Dozens of community members showed up at Powderhorn Recreation Center in south Minneapolis on Friday afternoon to support Winston Boogie Smith’s family, who still have little in the way of details about what transpired when police killed him a year ago.
Unlike when police murdered George Floyd in 2020, no footage was publicly released of deputies killing Smith, who was 32. His family on Friday said they believe authorities are withholding video evidence and demanded its release. The deputies involved aren’t facing charges – nor have they even been named, as they were working undercover.
On Friday, the anniversary of Smith’s death, family, friends and activists renewed their call for transparency and accountability in what happened that day, citing a pattern of police in Minnesota killing Black men and treating others unjustly.
Smith’s mother, brother and sister each took turns giving emotional speeches about their search for answers and a year of hardship and pain since Smith’s death. Also at the gathering were Smith’s father, children and the mothers of his children.
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Through tears, Smith’s mother Tijuana Wilson said she doesn’t understand why the deputies killed her son in the way they did.
“It was hard, and it still is hard to try to go on with my life,” Wilson said Friday.
Smith’s killing sparked protests, deadly force ‘justified’
Sheriff’s deputies on a U.S. Marshals Service task force shot and killed Winston Boogie Smith, Jr., in the afternoon on June 3, 2021, during what they say was an attempted arrest on a weapons violation.
Smith was inside a parked car in an Uptown Minneapolis parking ramp near W. Lake Street and S. Girard Avenue when he was fatally shot, just after having lunch with Norhan Askar, who he was dating.
Officers claimed Smith had a handgun and fired it, and a report of the case said a weapon was found in the car. But the passenger in the car, Askar, said she never saw a gun on Smith or in his vehicle.
It had been barely a year since police killed Floyd.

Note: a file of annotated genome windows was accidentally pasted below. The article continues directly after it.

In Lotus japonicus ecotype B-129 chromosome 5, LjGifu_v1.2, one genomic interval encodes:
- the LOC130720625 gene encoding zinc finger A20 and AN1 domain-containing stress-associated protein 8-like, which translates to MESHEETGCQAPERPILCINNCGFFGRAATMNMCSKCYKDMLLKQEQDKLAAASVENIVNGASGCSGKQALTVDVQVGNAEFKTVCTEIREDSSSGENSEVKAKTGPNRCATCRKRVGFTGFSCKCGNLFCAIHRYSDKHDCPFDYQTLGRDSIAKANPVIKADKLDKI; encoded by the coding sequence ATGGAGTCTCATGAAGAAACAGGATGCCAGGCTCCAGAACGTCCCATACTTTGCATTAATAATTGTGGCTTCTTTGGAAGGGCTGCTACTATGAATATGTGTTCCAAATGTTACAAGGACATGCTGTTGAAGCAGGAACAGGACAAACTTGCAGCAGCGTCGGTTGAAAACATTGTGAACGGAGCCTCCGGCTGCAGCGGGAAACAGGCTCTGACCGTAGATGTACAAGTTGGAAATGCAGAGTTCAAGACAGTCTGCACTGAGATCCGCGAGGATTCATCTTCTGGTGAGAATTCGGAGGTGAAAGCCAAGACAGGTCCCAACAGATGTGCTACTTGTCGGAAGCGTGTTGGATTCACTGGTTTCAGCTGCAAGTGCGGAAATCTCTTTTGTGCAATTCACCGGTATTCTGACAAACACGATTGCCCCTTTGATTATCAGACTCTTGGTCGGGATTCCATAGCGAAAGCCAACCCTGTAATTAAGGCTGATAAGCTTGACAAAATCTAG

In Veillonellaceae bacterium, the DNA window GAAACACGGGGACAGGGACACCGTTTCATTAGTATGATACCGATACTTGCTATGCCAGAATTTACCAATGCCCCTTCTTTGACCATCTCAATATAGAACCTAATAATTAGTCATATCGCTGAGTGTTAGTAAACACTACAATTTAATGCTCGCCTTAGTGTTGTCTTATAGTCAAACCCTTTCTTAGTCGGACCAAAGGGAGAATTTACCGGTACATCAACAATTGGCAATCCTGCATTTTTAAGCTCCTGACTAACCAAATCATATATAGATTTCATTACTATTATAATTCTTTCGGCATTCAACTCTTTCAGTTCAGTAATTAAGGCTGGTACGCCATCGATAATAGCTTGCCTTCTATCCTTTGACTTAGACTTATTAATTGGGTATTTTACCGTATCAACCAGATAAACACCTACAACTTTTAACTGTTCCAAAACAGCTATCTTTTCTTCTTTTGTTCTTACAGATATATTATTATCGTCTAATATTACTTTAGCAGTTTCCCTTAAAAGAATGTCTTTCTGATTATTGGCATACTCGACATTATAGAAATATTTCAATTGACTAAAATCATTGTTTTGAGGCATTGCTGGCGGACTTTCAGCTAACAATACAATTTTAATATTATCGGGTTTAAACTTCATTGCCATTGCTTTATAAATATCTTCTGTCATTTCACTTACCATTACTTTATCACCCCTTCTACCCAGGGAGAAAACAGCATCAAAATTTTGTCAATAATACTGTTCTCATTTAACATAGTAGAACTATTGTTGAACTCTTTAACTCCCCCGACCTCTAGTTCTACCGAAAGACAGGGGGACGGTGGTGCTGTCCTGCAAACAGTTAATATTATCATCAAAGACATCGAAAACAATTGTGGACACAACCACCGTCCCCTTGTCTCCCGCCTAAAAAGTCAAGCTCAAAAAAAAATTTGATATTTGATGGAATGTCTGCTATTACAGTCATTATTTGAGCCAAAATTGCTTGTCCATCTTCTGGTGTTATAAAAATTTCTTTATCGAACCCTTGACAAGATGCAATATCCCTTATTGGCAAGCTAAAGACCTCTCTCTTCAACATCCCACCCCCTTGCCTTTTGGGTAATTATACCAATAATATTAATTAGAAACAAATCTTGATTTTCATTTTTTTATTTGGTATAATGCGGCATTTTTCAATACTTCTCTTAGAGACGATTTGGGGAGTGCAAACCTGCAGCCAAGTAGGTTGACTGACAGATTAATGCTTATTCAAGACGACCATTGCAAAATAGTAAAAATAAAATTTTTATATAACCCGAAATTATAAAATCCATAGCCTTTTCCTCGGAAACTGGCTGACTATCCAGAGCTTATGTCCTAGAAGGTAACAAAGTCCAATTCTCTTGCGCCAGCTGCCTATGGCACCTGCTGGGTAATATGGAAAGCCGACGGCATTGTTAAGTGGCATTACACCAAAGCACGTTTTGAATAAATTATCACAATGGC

There were days and nights of protest following Smith’s killing, with over 30 arrests made. People barricaded the intersection of Hennepin Avenue and Lake Street in Uptown, and some area businesses were damaged and looted. Activist Deona Marie Erickson died after a man drove his SUV at high speed into a crowd of protesters gathered on Lake Street.
Despite public uproar, the prosecutor that reviewed the case decided in October that the use of deadly force against Smith was justified.
Family still calling for officers who killed Smith to be named
Smith’s sister Tamara Wilson said the sudden absence of her brother has broken up their family, who all struggle daily ever since Smith was killed.
“My mom can barely live her life because she lost her son,” Wilson said. “And they just threw their hands up and walked away,” she said, referring to authorities.
Smith was a father of three, a comedian and musician named after his father, Winston Boogie Smith, Sr. – the nickname “Boogie” a nod to both men being DJs. Smith’s father released a video on Thursday to honor his son, with footage from throughout Smith’s life.
Smith’s oldest daughter, Auvianna Smith, 13, played the role of DJ at Friday’s event in her father’s stead. Music pumped through the community room as people shared food, hugged and danced, remembering Winston Smith.
Kidale Smith, a brother of Winston, said it was difficult for his family to show up Friday and have the strength to speak about something so traumatic. The family said they never heard from Minneapolis Mayor Jacob Frey after Smith was killed, which disappointed them.
A spokesperson for Frey said Saturday that the mayor did call the family after the shooting but could share few details about the investigation at that time. Frey said officials would work to help the the family find answers, the spokesperson continued.
Kidale said he wants the officers involved to be named, fired and held accountable through an investigation and potential prosecution. He continues to seek answers about his brother’s death and said he’s been working with a lawyer on the case.
“This is far from done,” he said.